You will visit the classroom of your cooperating teacher (CT) six times this semester.  During at least two of those visits, you will teach a brief lesson.  You will be assigned to a small group for the observations/teaching.  At the first visit, work with your cooperating teacher to determine the dates you will do your teaching.  The dates of your visits will coordinate with each course unit.  You will complete a brief written assignment at each visit.  (Note-when the assignment is to ask the teacher about a topic, you are expected to summarize their responses and turn them in).  The assignment is due (turned in to Dr. Robinson via email) immediately after the teaching observation.


You may use the following questions to inform your response:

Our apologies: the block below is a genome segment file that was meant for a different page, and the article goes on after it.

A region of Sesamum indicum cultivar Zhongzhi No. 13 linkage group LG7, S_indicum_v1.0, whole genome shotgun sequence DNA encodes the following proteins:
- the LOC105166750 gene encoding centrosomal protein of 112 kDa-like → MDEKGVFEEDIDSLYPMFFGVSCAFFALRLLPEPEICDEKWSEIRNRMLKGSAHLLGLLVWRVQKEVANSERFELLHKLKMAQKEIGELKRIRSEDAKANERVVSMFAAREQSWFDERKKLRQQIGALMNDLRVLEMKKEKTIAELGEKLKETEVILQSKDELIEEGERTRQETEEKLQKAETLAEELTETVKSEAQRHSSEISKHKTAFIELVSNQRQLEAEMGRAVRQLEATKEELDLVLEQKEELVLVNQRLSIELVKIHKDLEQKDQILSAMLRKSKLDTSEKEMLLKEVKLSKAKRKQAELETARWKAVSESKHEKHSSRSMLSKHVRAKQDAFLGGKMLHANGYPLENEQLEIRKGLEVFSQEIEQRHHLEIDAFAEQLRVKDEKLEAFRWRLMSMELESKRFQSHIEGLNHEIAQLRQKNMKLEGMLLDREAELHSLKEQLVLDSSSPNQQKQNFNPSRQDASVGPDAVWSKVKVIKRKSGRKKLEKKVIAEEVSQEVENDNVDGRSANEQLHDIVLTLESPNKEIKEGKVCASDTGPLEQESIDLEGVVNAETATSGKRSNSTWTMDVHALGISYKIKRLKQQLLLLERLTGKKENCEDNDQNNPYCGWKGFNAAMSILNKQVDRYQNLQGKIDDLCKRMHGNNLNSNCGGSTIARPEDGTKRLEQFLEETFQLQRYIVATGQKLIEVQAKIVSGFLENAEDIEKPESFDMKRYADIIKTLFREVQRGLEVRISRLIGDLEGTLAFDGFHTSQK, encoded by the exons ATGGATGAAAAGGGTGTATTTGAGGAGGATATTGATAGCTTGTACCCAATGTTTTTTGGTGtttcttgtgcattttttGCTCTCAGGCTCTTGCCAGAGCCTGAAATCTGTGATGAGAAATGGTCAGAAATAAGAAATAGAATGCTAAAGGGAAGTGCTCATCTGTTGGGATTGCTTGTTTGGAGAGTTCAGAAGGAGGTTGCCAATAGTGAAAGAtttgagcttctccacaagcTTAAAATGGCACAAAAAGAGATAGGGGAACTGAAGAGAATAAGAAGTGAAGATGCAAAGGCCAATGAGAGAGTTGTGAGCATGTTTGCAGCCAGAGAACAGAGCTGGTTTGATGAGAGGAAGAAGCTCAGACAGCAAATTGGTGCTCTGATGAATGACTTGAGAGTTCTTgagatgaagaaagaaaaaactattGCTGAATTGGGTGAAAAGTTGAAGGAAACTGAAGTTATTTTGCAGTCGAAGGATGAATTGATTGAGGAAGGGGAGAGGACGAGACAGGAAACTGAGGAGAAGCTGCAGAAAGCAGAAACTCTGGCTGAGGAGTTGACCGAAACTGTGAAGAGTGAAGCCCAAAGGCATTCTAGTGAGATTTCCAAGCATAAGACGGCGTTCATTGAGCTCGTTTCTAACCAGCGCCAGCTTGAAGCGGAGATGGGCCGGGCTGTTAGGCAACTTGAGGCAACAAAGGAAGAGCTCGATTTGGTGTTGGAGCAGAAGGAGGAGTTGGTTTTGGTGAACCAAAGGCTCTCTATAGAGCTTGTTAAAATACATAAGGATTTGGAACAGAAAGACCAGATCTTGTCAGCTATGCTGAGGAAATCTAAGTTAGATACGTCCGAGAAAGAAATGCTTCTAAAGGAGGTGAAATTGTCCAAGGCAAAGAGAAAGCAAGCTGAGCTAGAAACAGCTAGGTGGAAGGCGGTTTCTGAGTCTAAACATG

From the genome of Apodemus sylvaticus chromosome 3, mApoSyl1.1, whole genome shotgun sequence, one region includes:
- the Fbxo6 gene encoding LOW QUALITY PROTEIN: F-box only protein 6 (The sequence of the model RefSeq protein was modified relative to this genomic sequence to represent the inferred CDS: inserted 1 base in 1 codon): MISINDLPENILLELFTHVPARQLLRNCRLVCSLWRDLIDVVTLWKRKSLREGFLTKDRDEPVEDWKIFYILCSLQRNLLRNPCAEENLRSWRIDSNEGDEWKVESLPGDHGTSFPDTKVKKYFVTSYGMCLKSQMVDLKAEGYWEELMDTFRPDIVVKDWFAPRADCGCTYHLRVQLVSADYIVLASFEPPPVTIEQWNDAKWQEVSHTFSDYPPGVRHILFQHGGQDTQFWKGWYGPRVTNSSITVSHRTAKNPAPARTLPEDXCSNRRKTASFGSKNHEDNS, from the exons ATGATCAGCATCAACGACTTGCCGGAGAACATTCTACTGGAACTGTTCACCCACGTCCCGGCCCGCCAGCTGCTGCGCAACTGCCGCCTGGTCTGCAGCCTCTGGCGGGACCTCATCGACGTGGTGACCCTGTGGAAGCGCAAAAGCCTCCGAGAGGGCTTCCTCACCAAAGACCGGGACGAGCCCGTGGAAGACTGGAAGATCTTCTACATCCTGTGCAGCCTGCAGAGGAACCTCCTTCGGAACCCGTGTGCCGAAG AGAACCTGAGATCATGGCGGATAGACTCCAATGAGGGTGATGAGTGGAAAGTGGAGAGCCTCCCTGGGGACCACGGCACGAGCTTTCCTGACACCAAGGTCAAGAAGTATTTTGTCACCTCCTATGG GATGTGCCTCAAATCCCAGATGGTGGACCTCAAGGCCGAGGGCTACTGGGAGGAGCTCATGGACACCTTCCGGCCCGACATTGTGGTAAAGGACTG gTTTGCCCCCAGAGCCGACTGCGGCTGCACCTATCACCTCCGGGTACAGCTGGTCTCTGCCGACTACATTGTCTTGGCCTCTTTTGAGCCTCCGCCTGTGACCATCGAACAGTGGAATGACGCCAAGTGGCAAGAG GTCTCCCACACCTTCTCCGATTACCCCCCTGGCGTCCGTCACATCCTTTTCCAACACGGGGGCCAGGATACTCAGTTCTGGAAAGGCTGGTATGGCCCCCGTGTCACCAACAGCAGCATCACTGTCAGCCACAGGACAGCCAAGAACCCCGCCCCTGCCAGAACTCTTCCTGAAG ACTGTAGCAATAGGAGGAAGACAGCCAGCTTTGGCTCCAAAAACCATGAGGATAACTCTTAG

3 Reflective Questions

  1. What went well?
  2. What did not go well?
  3. What would you do differently if you were the teacher, and could teach the lesson/class again?


Unit 1—Developing a Professional Philosophy

1. Describe the music program’s mission statement/philosophy as explained in a course syllabus or other curriculum materials.

2. Ask the teacher to describe his/her teaching philosophy.

3. From your observations, identify several teaching goals you believe the teacher espouses.  Write them down and discuss with your CT.


Unit 2—Learning Environments and Organizing Instruction

1. Describe the classroom setup.  Which items are placed to facilitate student learning?  Which items seem to get in the way?

2. Look at your CT’s lesson plan.  Make a copy of one page of the teacher’s planning book.

3. Ask how your CT plans for instruction.


Unit 3—Student Learning in Music

1. Identify three issues of child development observed in the classroom.

2. Ask the teacher to describe what is done to accommodate special education students.